As a form of entertainment, many Filipinos rely on television. However mass media giants use this medium, whether to educate the population or turn them into mindless, loyal, zombies, its power cannot be underestimated. If they do decide to show nothing but dancing girls or celebrities making tasteless and crude jokes, or cheesy telenovelas with rehashed feel-good plots, or news that is poorly researched, then they indeed do justice to the slang terms “boob tube”, “idiot tube”, and “idiot box”, just to name a few.
After a while, certain Filipinos are unable to distinguish between the make-believe world of the teleserye, and they instead escape into a world where their feel-good fantasies are real. Such is the power of TV for you.
The showbiz celebrities whom Filipinos see on TV, will of course appear larger than life to them. Especially when they induce feel-good vibes and kilig moments into their audience, it’s easy to hook the people into watching them and regarding them as people to be put on a pedestal.
How Filipinos see government officials runs along a similar, and disturbing pattern. Just as showbiz celebrities are good at “selling” the feel-good moments to be watched on TV, public servants are good at “selling” any promises they want to make, and Filipinos are practically at their feet in order to beg for all the good stuff that the politician has to give. Regardless of the consequences. And Filipinos lap it all up and put them on a pedestal as well.
Of course, this phenomenon manifests itself strongest whenever elections of some sort happen here in the Philippines. But it never really goes away in between. It just remains dormant. And it seems that wherever they go, Filipinos will find it hard to shake off this habit of being starstruck ignoramuses.
So when elder Singapore statesman Lee Kuan Yew called out and chewed up a Filipino student, Harvey Campos, for asking a personal question where it does not belong in a discussion about public matters, should we really have been surprised or shocked? From a certain perspective, yes, because Filipinos assume that they can carry such thinking and mindset everywhere they go. On the other hand, no, because Filipinos focus more on personalities and events than issues and ideas.
Filipinos, using the need to “humanize” as an excuse, do not step up to raise the level of discourse. Instead, they drag it and dumb it down to the level of comfort in gossip and trivial matters that is all too familiar to them.
Fellow GRP writer Ilda, in her usual brilliant form, pointed things out very well in her recent article:
One simply should avoid asking personal questions in a public forum especially when high profile personalities in politics are involved. This rule should apply not just in Singapore but also in the Philippines. One can try asking a personal question but if the person being asked doesn’t want to answer it, one should respect that. It’s called privacy.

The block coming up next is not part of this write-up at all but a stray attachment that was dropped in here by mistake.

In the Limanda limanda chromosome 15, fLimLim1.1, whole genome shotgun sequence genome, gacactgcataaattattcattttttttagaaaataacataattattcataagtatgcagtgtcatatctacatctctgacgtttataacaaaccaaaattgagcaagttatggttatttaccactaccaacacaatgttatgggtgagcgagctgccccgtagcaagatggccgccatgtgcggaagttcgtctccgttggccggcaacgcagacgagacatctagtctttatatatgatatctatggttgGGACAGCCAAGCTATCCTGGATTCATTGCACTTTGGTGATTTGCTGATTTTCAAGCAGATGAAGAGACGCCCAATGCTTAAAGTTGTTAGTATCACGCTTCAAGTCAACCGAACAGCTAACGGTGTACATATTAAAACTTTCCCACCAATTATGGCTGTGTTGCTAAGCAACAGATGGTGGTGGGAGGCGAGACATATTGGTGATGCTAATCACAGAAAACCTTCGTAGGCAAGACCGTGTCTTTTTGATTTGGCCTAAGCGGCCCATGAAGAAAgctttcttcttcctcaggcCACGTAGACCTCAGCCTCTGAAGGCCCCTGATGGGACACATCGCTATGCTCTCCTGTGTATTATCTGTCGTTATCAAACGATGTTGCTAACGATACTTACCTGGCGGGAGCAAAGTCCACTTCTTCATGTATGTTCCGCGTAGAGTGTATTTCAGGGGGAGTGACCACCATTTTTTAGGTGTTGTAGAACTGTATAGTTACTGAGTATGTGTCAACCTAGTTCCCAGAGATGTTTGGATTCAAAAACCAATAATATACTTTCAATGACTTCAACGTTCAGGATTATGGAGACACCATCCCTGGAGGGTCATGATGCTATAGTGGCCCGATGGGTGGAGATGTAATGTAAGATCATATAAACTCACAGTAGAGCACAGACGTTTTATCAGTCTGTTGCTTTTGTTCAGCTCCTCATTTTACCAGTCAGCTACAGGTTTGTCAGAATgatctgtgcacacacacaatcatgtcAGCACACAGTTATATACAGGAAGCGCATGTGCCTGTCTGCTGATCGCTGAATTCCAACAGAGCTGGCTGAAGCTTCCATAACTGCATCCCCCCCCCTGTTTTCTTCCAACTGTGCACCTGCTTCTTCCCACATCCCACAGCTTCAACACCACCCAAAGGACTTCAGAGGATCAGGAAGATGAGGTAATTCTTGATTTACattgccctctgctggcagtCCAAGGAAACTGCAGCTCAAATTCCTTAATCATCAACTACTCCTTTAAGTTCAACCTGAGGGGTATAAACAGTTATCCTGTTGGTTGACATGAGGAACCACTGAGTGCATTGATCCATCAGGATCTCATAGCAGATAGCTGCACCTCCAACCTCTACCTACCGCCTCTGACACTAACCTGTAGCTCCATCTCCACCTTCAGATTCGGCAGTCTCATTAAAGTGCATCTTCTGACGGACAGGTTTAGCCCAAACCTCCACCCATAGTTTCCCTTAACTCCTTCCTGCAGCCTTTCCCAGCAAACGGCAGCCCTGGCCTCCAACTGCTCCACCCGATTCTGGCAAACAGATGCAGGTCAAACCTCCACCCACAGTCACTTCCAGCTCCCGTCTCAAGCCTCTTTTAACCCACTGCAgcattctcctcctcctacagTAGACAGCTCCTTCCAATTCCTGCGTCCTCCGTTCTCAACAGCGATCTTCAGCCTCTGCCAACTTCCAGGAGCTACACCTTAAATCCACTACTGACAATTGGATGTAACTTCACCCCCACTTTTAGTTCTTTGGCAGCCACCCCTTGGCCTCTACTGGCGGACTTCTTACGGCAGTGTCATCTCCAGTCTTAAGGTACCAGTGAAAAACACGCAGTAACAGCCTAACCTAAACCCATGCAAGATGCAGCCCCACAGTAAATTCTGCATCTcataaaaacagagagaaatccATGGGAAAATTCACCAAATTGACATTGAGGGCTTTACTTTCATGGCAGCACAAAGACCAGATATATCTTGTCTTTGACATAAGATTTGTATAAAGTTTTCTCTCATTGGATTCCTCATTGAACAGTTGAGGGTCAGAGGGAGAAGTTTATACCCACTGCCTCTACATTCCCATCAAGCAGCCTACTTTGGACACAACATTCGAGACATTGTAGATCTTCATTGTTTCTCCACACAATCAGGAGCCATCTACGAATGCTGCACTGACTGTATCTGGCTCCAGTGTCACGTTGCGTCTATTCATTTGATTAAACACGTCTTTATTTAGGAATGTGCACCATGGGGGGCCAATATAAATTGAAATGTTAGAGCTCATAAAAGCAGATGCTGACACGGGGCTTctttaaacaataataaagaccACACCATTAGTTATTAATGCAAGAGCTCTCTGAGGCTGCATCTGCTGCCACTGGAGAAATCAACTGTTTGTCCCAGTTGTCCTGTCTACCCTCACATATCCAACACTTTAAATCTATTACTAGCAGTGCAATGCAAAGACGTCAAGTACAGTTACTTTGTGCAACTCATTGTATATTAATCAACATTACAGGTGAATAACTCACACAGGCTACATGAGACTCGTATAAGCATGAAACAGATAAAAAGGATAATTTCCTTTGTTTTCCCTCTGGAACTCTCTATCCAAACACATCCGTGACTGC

The problem with our society is that we Filipinos put more emphasis on the personality behind our public servants. Instead of focusing on what matters, we care more about the trivial stuff, which are irrelevant in our goal to bring our country from Third World to First. We care more about our favorite politician’s girlfriend or wife, what they wear and what kind of car they drive. It’s as if knowing that we voted for someone who is dating a celebrity or someone who is driving a Porsche would actually help us feel secure that the country is in good hands.
This is why every time an incompetent public servant like President Benigno Simeon “BS” Aquino or any of his staff commits gaffes or worse, violates the law, all they need to do to divert people’s attention from the issue is to publish personal details about himself or someone else’s sex video and voila! People will quickly forget about the issues. It works all the time. This is why our public servants get away with stealing public funds in broad daylight and treat the country like their personal fiefdom. In short, Filipinos love being entertained.
Evaluate platforms? Ang hirap naman.
Inquire about stance on issues? Wala akong paki.
Ask about plans for office? Basta bigyan niya muna ako ng pera o pangkain.
Show interest in public policy? Umindak ka muna diyan sa stage.
Details about personal life? Mas interesado ako doon!
Ability to sing and dance? Oo!
Catchy slogan? Pwede!
Feel-good abstract motherhood statements? Korak!
Reference to famous dead (or living) parents? May tama ka!
Money to buy your vote/loyalty? Game na!
The unanswered question remains: How will knowing about the personal circumstances and private trivia of public servants help us in evaluating their stances on issues of public and national interest?
That will not really matter, though, to a people who are much more comfortable with gossip and trivial matters than they are with the serious, weighty issues that their society faces.
Showbiz and government are inseparable indeed here in the Philippines. Filipinos should learn to distinguish between them and to regard them separately, otherwise they’ll never hold their public officials accountable the proper way.
[Photo courtesy: All Things Wildly Considered]
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